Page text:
– Mark E. Smith

Two years after the Spacers™, Rami Tabello, the Toronto Public Space Committee, and I documented the issue, the Globe and Mail’s architecture critic decides that garbage cans designed at the best of an advertising company are finally worth covering.

The “Step aside, kiddo” law of citizen journalism: No matter how early you cover a story online, it’s only a matter of time before the mainstream media swoops in and acts like they broke the story in the first place. (Sometimes they’ll just plagiarize you, yet you’ll be the one who apologizes.)

Take it away, Lisa Rochon.

Overcrowded with overscaled cars, our streets have become death traps for cyclists. Our sidewalks are paved-over cowpaths, designed as if to punish those who have exited the cocoon of their automobiles.

Rochon feels authorized to make these statements as the driver of a Smart Fortwo. Toronto sidewalks are apparently quite wide enough to park a Smart on, since I have observed Rochon do exactly that. I didn’t take a picture – I called it in; she walked back and drove off before a green onion could ticket her – but I did snap this photo of Rochon’s parking nose-to-curb:

Hardly an atrocity, but Rochon seems to believe she bought a set of customized parking regulations the day she bought her Smart. Her microcar gives her licence to lecture. (She has a habit of reserving luxuries for herself. Rochon finagled access to the belletristic isolation of Maple Cottage so she could write her doorstopper on the cottages of her social class.)

As if our narrow sidewalks of concrete and patches of asphalt were not already difficult to negotiate, residents will now be asked to share their turf with 25,000 additional pieces of street furniture, including uncommonly ugly garbage cans – known, in the city-corporate parlance of the day as litter and recycling receptacles.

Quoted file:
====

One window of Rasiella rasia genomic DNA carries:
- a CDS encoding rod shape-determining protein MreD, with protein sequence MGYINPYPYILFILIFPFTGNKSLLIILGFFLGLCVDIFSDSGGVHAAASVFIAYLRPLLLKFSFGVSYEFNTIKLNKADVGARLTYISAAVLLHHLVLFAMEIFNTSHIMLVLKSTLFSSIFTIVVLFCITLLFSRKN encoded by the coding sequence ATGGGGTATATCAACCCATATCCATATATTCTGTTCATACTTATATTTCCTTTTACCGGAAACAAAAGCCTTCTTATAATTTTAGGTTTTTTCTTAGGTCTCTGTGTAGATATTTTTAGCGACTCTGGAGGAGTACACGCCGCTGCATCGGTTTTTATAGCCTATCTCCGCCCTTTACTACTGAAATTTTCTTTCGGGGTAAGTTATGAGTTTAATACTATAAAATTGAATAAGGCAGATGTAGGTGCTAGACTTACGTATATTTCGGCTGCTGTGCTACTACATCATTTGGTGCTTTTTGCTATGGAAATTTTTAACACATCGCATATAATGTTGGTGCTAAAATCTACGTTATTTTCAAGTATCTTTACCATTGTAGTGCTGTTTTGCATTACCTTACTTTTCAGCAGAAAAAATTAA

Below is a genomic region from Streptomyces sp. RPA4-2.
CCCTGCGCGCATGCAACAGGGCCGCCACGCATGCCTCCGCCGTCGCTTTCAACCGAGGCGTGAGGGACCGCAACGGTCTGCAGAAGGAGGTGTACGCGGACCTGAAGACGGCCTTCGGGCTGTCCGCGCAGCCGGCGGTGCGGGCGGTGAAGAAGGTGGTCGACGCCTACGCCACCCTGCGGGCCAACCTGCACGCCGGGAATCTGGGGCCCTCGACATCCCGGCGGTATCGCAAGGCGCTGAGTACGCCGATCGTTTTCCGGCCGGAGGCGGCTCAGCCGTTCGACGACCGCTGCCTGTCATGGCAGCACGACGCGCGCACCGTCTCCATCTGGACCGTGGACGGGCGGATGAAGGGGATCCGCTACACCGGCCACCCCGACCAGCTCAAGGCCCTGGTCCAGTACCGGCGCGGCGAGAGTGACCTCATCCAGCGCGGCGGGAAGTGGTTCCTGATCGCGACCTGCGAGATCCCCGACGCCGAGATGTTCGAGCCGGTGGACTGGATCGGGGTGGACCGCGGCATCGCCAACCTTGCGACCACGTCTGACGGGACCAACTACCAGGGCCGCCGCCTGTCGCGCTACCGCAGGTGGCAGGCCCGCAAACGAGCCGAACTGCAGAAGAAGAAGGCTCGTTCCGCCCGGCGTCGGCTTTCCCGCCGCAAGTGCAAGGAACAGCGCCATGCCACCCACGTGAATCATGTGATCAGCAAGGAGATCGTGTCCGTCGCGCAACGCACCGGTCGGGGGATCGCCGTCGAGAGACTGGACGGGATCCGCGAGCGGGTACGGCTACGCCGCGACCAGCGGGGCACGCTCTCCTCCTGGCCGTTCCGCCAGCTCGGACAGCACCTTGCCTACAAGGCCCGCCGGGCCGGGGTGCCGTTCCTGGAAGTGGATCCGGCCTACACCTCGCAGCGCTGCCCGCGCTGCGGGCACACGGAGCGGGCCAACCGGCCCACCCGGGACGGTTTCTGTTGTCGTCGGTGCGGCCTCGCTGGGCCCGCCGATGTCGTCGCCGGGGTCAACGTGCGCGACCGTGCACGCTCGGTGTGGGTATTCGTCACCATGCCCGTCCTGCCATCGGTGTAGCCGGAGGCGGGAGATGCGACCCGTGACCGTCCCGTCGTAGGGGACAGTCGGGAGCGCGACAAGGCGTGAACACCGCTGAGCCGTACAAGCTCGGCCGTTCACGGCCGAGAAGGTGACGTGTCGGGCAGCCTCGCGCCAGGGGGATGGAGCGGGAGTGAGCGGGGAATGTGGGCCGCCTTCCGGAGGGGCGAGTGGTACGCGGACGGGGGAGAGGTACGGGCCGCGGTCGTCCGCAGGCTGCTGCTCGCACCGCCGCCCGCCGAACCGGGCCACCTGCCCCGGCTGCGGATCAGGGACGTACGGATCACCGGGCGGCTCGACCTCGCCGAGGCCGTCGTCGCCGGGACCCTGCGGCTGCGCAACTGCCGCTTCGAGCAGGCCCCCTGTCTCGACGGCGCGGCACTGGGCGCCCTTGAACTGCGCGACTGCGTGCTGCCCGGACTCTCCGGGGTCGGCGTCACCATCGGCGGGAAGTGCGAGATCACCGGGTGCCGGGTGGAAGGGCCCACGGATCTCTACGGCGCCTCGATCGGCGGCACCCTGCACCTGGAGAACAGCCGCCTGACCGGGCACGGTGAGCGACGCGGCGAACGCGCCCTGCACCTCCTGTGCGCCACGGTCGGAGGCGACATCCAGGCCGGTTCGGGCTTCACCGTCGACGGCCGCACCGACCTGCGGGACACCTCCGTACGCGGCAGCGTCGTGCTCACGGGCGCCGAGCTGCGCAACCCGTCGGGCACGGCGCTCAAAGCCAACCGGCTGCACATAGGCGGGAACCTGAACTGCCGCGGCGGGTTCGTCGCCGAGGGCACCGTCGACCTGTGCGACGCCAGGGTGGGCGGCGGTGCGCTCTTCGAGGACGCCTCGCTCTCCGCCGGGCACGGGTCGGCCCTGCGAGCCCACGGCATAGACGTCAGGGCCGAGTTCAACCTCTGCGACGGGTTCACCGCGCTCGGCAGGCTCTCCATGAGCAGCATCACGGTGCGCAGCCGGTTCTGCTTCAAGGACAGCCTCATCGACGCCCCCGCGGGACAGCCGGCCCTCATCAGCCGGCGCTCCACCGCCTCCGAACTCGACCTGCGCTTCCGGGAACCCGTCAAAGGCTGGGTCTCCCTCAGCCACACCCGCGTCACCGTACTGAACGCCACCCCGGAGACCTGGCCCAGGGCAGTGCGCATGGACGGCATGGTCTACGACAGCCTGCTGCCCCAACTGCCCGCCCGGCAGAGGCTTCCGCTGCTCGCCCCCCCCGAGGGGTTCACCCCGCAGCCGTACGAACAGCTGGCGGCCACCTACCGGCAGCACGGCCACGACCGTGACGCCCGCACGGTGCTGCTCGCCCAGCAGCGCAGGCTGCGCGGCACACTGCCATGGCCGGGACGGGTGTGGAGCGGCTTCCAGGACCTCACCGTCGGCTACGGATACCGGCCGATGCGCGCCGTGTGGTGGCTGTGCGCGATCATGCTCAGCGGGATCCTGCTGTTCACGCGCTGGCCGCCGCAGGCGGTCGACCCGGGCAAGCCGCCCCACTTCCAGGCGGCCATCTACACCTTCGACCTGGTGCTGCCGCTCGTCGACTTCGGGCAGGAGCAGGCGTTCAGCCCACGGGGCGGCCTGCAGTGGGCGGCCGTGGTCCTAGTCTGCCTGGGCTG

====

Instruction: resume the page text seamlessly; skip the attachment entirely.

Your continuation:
I prefer to call them dweebs.

Of course she does – because Rochon has to come up with her own neologism even though the settled and established slang for the Astral garbage cans is “droids.” (“These are the droids you’re looking for.”) Now, really: Which of those terms actually works better, and which one was obviously formed in reaction to the other one?

(And hasn’t Rochon read her own paper, where, a correspondent reminded me, droid garbage cans were described as something out of Wall-E?)

In any event, where was Lisa Rochon a month ago when these droid garbage cans were installed along her stretch of Queen St.? I was there. I guess it took her that long to rewrite existing coverage and call it her own. (Incidentally, did Rochon base her observation that “[t]heir inner guts, made of cast aluminum and steel, are high-tech and tough” on my own pictures?)

This phenomenon may ring a bell for locals. The Fruitopia book series was such a smashing success for Smart-sized publisher Coach House that the elite media eventually decided to colonize the concept and do it right. (Step aside, kiddo.) The result was a hardcover book with a title nobody can correctly quote from memory, filled with crashingly boring essays by important Toronto intellectuals. It tanked.

The foregoing posting appeared on Joe Clark’s personal Weblog on 2009.10.11 13:54. This presentation was designed for printing and omits components that make sense only onscreen. (If you are seeing this on a screen, then the page stylesheet was not loaded or not loaded properly.) The permanent link is:

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